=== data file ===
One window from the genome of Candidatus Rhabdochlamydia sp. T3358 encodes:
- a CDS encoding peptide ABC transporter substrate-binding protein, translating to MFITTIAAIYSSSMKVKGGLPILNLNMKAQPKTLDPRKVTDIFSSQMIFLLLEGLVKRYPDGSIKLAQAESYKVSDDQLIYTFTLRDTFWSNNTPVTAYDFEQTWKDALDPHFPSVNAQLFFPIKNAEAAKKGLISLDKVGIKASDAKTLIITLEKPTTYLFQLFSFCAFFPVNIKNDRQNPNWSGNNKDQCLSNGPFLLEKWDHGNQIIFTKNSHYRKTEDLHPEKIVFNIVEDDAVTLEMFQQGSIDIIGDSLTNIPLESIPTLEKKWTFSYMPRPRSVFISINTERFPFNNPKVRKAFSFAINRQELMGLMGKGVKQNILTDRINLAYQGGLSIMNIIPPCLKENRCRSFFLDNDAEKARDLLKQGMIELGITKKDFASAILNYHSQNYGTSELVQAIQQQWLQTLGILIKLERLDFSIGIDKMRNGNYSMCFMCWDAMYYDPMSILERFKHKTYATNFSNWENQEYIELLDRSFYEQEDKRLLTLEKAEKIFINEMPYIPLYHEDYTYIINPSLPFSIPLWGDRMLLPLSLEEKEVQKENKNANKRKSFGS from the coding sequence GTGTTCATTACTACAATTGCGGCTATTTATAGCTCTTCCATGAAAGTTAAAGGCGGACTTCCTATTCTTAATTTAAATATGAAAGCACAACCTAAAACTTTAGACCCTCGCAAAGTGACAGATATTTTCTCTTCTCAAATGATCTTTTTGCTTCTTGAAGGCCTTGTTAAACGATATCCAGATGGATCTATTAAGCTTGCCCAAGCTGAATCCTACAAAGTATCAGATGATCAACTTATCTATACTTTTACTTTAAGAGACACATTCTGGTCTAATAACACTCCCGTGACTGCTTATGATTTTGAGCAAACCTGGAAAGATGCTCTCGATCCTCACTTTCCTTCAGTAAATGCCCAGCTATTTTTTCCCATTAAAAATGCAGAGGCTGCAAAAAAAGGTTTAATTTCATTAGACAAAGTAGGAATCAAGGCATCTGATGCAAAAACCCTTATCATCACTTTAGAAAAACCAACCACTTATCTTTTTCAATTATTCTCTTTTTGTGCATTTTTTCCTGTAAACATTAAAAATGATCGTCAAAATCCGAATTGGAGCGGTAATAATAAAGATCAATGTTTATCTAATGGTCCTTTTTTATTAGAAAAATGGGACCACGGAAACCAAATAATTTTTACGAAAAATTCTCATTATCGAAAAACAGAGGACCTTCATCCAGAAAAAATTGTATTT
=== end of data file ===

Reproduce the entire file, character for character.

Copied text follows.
One window from the genome of Candidatus Rhabdochlamydia sp. T3358 encodes:
- a CDS encoding peptide ABC transporter substrate-binding protein, translating to MFITTIAAIYSSSMKVKGGLPILNLNMKAQPKTLDPRKVTDIFSSQMIFLLLEGLVKRYPDGSIKLAQAESYKVSDDQLIYTFTLRDTFWSNNTPVTAYDFEQTWKDALDPHFPSVNAQLFFPIKNAEAAKKGLISLDKVGIKASDAKTLIITLEKPTTYLFQLFSFCAFFPVNIKNDRQNPNWSGNNKDQCLSNGPFLLEKWDHGNQIIFTKNSHYRKTEDLHPEKIVFNIVEDDAVTLEMFQQGSIDIIGDSLTNIPLESIPTLEKKWTFSYMPRPRSVFISINTERFPFNNPKVRKAFSFAINRQELMGLMGKGVKQNILTDRINLAYQGGLSIMNIIPPCLKENRCRSFFLDNDAEKARDLLKQGMIELGITKKDFASAILNYHSQNYGTSELVQAIQQQWLQTLGILIKLERLDFSIGIDKMRNGNYSMCFMCWDAMYYDPMSILERFKHKTYATNFSNWENQEYIELLDRSFYEQEDKRLLTLEKAEKIFINEMPYIPLYHEDYTYIINPSLPFSIPLWGDRMLLPLSLEEKEVQKENKNANKRKSFGS from the coding sequence GTGTTCATTACTACAATTGCGGCTATTTATAGCTCTTCCATGAAAGTTAAAGGCGGACTTCCTATTCTTAATTTAAATATGAAAGCACAACCTAAAACTTTAGACCCTCGCAAAGTGACAGATATTTTCTCTTCTCAAATGATCTTTTTGCTTCTTGAAGGCCTTGTTAAACGATATCCAGATGGATCTATTAAGCTTGCCCAAGCTGAATCCTACAAAGTATCAGATGATCAACTTATCTATACTTTTACTTTAAGAGACACATTCTGGTCTAATAACACTCCCGTGACTGCTTATGATTTTGAGCAAACCTGGAAAGATGCTCTCGATCCTCACTTTCCTTCAGTAAATGCCCAGCTATTTTTTCCCATTAAAAATGCAGAGGCTGCAAAAAAAGGTTTAATTTCATTAGACAAAGTAGGAATCAAGGCATCTGATGCAAAAACCCTTATCATCACTTTAGAAAAACCAACCACTTATCTTTTTCAATTATTCTCTTTTTGTGCATTTTTTCCTGTAAACATTAAAAATGATCGTCAAAATCCGAATTGGAGCGGTAATAATAAAGATCAATGTTTATCTAATGGTCCTTTTTTATTAGAAAAATGGGACCACGGAAACCAAATAATTTTTACGAAAAATTCTCATTATCGAAAAACAGAGGACCTTCATCCAGAAAAAATTGTATTT